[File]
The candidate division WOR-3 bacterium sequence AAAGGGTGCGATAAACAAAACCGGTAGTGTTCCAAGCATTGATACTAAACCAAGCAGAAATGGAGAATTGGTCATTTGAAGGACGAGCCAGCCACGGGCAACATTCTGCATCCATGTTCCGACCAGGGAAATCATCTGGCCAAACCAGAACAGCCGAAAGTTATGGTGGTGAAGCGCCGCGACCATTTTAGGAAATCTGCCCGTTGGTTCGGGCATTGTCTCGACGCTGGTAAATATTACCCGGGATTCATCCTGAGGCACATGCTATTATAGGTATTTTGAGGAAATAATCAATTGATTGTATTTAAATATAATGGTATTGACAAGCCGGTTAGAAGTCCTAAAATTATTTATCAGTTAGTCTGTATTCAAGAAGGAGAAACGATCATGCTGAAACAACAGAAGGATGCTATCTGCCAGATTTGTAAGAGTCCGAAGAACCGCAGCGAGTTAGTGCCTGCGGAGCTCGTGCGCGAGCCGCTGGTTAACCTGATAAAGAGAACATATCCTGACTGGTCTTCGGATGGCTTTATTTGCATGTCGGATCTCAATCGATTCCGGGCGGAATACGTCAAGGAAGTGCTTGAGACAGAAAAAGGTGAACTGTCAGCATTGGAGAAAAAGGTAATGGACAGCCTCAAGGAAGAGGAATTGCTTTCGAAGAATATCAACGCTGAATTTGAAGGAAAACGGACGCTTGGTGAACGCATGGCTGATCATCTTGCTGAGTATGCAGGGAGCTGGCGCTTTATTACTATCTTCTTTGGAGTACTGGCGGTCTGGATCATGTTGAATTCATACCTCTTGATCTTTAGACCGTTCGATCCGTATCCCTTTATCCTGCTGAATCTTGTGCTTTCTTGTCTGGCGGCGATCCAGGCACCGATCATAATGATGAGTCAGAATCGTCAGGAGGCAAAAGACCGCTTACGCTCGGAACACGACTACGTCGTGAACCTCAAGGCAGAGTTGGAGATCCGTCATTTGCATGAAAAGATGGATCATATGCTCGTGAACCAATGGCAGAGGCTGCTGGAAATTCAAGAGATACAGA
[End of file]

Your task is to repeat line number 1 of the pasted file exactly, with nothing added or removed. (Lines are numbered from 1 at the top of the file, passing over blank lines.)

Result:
The candidate division WOR-3 bacterium sequence AAAGGGTGCGATAAACAAAACCGGTAGTGTTCCAAGCATTGATACTAAACCAAGCAGAAATGGAGAATTGGTCATTTGAAGGACGAGCCAGCCACGGGCAACATTCTGCATCCATGTTCCGACCAGGGAAATCATCTGGCCAAACCAGAACAGCCGAAAGTTATGGTGGTGAAGCGCCGCGACCATTTTAGGAAATCTGCCCGTTGGTTCGGGCATTGTCTCGACGCTGGTAAATATTACCCGGGATTCATCCTGAGGCACATGCTATTATAGGTATTTTGAGGAAATAATCAATTGATTGTATTTAAATATAATGGTATTGACAAGCCGGTTAGAAGTCCTAAAATTATTTATCAGTTAGTCTGTATTCAAGAAGGAGAAACGATCATGCTGAAACAACAGAAGGATGCTATCTGCCAGATTTGTAAGAGTCCGAAGAACCGCAGCGAGTTAGTGCCTGCGGAGCTCGTGCGCGAGCCGCTGGTTAACCTGATAAAGAGAACATATCCTGACTGGTCTTCGGATGGCTTTATTTGCATGTCGGATCTCAATCGATTCCGGGCGGAATACGTCAAGGAAGTGCTTGAGACAGAAAAAGGTGAACTGTCAGCATTGGAGAAAAAGGTAATGGACAGCCTCAAGGAAGAGGAATTGCTTTCGAAGAATATCAACGCTGAATTTGAAGGAAAACGGACGCTTGGTGAACGCATGGCTGATCATCTTGCTGAGTATGCAGGGAGCTGGCGCTTTATTACTATCTTCTTTGGAGTACTGGCGGTCTGGATCATGTTGAATTCATACCTCTTGATCTTTAGACCGTTCGATCCGTATCCCTTTATCCTGCTGAATCTTGTGCTTTCTTGTCTGGCGGCGATCCAGGCACCGATCATAATGATGAGTCAGAATCGTCAGGAGGCAAAAGACCGCTTACGCTCGGAACACGACTACGTCGTGAACCTCAAGGCAGAGTTGGAGATCCGTCATTTGCATGAAAAGATGGATCATATGCTCGTGAACCAATGGCAGAGGCTGCTGGAAATTCAAGAGATACAGA